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Effect of Sulodexide in Early Diabetic Nephropathy

This study has been completed.
Sponsor:
Collaborator:
Collaborative Study Group (CSG)
Information provided by (Responsible Party):
Keryx Biopharmaceuticals
ClinicalTrials.gov Identifier:
NCT00130208
First received: August 11, 2005
Last updated: September 7, 2012
Last verified: September 2012
  Purpose

The purpose of the study is to determine whether treatment with sulodexide is effective in reducing the level of urine albumin excretion in patients with early diabetic kidney disease expressed as microalbuminuria.


Condition Intervention Phase
Diabetic Nephropathy
Drug: Sulodexide
Phase 3

Study Type: Interventional
Study Design: Allocation: Randomized
Endpoint Classification: Safety/Efficacy Study
Intervention Model: Parallel Assignment
Masking: Double Blind (Subject, Caregiver, Investigator)
Primary Purpose: Treatment
Official Title: The Collaborative Study Group Trial: The Effect of Sulodexide in Patients With Type 2 Diabetes and Microalbuminuria

Resource links provided by NLM:


Further study details as provided by Keryx Biopharmaceuticals:

Primary Outcome Measures:
  • Conversion from microalbuminuria to normoalbuminuria [ Time Frame: 34 Weeks ] [ Designated as safety issue: No ]
    Run-in period, followed by a treatment period, followed by a Washout Period. Treatment period is 30 weeks and Washout Period 4 weeks.

  • Greater than 50% reduction in microalbuminuria [ Time Frame: 30 Weeks ] [ Designated as safety issue: No ]
    During the treatment period, KRX-101 is being compared to placebo to assess whether a 50% reduction in microalbuminuria has been achieved.


Secondary Outcome Measures:
  • Observed change in albumin excretion [ Time Frame: 34 Weeks ] [ Designated as safety issue: No ]
    Review of albumin excretion during the treatment period will be made and will also be compared to albumin excretion during the washout period.

  • Comparison of adverse events, laboratory parameters, and physical exams between active and placebo patients [ Time Frame: 34 weeks (also screening and run-in periods) ] [ Designated as safety issue: Yes ]
    Patients will be reviewed for adverse events, laboratory parameters, and physical examinations throughout the trial and compared by treatment arm (active v. placebo).


Enrollment: 1000
Study Start Date: August 2005
Study Completion Date: February 2008
Primary Completion Date: January 2008 (Final data collection date for primary outcome measure)
Arms Assigned Interventions
Experimental: Sulodexide
Also known as KRX-101. All patients will be on standard of care ACE or ARBs.
Drug: Sulodexide
Placebo Comparator: Placebo
All patients will be on standard of care ACE or ARBs.

Detailed Description:

Diabetic nephropathy is an important cause of morbidity and mortality in patients with either type 1 or type 2 diabetes mellitus. The pathogenesis and natural history of diabetic nephropathy is characterized initially by microalbuminuria followed by a progressive decline in glomerular function. An emerging body of evidence supports the notion that glomerular capillary wall and mesangial alterations in diabetic nephropathy involve pathobiochemical alterations of glycoproteins in these structures. Evidence, in experimental animals rendered diabetic, reveals that the administration of heparin and other anionic glycoproteins (GAG) can effectively prevent the biochemical alterations which are responsible for albuminuria. Sulodexide, an orally active agent which does not have anticoagulant properties associated with its oral dose range, is comprised of three naturally occurring glycosaminoglycan (GAG) polysaccharide components isolated from porcine intestinal mucosa. Small clinical studies employing sulodexide, have shown that albuminuria is significantly diminished in patients with diabetic nephropathy, even when these patients are receiving angiotensin II receptor blockers (ARB) or angiotensin converting enzyme inhibitors (ACEI), agents already proven to reduce albuminuria and slow progressive diabetic nephropathy.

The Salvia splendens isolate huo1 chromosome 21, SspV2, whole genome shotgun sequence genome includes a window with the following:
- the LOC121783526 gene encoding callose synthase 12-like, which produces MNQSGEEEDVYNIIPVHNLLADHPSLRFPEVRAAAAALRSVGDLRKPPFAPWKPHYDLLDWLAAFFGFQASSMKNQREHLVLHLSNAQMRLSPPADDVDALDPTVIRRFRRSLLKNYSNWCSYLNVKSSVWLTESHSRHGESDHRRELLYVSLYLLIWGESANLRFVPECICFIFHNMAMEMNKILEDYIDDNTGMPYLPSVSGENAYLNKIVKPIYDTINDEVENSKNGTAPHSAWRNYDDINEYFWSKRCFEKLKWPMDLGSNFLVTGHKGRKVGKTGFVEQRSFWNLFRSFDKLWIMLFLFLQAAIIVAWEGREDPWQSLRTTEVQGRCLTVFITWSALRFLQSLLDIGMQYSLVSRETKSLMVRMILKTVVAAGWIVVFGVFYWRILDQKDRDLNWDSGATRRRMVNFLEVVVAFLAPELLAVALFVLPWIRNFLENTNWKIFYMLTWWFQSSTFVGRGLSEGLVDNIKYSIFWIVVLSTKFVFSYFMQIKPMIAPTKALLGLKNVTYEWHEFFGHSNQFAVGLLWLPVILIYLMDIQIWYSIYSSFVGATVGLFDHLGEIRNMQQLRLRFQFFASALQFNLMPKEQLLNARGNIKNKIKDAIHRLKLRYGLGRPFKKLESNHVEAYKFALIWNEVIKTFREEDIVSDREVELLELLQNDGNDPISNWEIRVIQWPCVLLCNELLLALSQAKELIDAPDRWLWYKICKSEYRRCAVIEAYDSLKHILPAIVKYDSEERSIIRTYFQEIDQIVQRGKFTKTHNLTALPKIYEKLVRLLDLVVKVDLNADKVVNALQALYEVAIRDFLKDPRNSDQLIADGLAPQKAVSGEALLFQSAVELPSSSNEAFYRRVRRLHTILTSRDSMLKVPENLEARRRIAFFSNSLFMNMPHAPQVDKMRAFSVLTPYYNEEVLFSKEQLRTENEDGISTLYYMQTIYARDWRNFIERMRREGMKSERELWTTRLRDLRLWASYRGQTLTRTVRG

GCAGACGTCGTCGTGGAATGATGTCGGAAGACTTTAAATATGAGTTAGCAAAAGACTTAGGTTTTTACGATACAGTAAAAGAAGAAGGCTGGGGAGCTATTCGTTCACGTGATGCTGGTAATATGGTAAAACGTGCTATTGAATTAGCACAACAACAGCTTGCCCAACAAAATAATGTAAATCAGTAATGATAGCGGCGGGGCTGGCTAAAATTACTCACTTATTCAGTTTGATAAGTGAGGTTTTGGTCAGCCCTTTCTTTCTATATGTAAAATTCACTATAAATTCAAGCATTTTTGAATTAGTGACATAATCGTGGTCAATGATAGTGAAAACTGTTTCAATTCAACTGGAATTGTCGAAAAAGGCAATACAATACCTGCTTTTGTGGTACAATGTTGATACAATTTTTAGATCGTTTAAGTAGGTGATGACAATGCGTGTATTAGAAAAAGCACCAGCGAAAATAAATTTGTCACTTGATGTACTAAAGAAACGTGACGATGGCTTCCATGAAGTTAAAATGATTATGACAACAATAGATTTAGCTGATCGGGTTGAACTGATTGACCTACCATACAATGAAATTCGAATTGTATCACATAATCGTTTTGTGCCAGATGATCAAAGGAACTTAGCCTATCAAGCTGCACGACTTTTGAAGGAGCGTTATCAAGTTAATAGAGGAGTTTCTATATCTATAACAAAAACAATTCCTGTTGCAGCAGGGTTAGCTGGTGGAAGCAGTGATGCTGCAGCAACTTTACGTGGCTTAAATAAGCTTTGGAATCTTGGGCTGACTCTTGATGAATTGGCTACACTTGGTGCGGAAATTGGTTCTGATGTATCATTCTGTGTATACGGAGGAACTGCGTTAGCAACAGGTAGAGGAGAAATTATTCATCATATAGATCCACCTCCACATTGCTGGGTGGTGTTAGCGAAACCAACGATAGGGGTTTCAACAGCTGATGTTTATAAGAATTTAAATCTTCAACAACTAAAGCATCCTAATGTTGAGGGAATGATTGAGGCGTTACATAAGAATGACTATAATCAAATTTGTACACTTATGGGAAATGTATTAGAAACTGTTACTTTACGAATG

This study is designed to evaluate whether sulodexide is safe and effective in treating subjects with type 2 diabetic nephropathy. Subjects with type 2 diabetes and microalbuminuria (defined as a urinary albumin to creatinine ratio,(ACR)in men 35-200 mg/G and in women 45-200 mg/G) who are also receiving either irbesartan 300 mg/day, losartan 100 mg/day, or a maximum approved dose of an angiotensin receptor blocker (ARB) or angiotensin converting enzyme inhibitor (ACEI) will be enrolled in the study. The study will consist of the following periods:

  • Screening: of 1-2 weeks for assessing basic eligibility/exclusion criteria
  • Run-in: of up to 16 weeks on maximal dose of ARB or ACE with stable blood pressure control
  • Qualifying visit: qualifying patients are on maximal dose of ARB or ACE for a minimum of 4 months with stable BP control, SBP <150 mmHg, DBP <90 mmHg and albumin to creatinine ratio, (ACR) between in men 35-200 mg/G and in women 45-200 average of 3 first morning voids
  • Randomization: patients are randomized to sulodexide 100 mg or matching placebo administered orally twice a day.
  • Maintenance: 26 week maintenance period, with 4 visits to monitor safety and ACR
  • Washout Period: 8 week washout period, with 2 visits to monitor safety and ACR
  Eligibility

Ages Eligible for Study:   18 Years and older
Genders Eligible for Study:   Both
Accepts Healthy Volunteers:   No
Criteria

Inclusion Criteria:

  • Diagnosis of type 2 diabetes
  • Serum creatinine equal to or less than 1.5 mg/dL
  • Microalbuminuria, defined by a urine albumin/creatinine ratio in men; 35- 200 mg albumin/G creatinine, in women; 45-200 mg albumin/G creatinine
  • Blood pressure controlled to less than 150/90 mmHg
  • Willing to change antihypertensive medication regimen if necessary

Exclusion Criteria:

  • Age of onset of type 2 diabetes <18 years;
  • HbA1C >10.0%;
  • Morbid obesity defined as a body mass index (BMI) >= 45 kg/m2;
  • Type 1 (insulin-dependent; juvenile onset) diabetes;
  • Renal disease as follows:

    • Patients with known non-diabetic renal disease
    • Renal allograft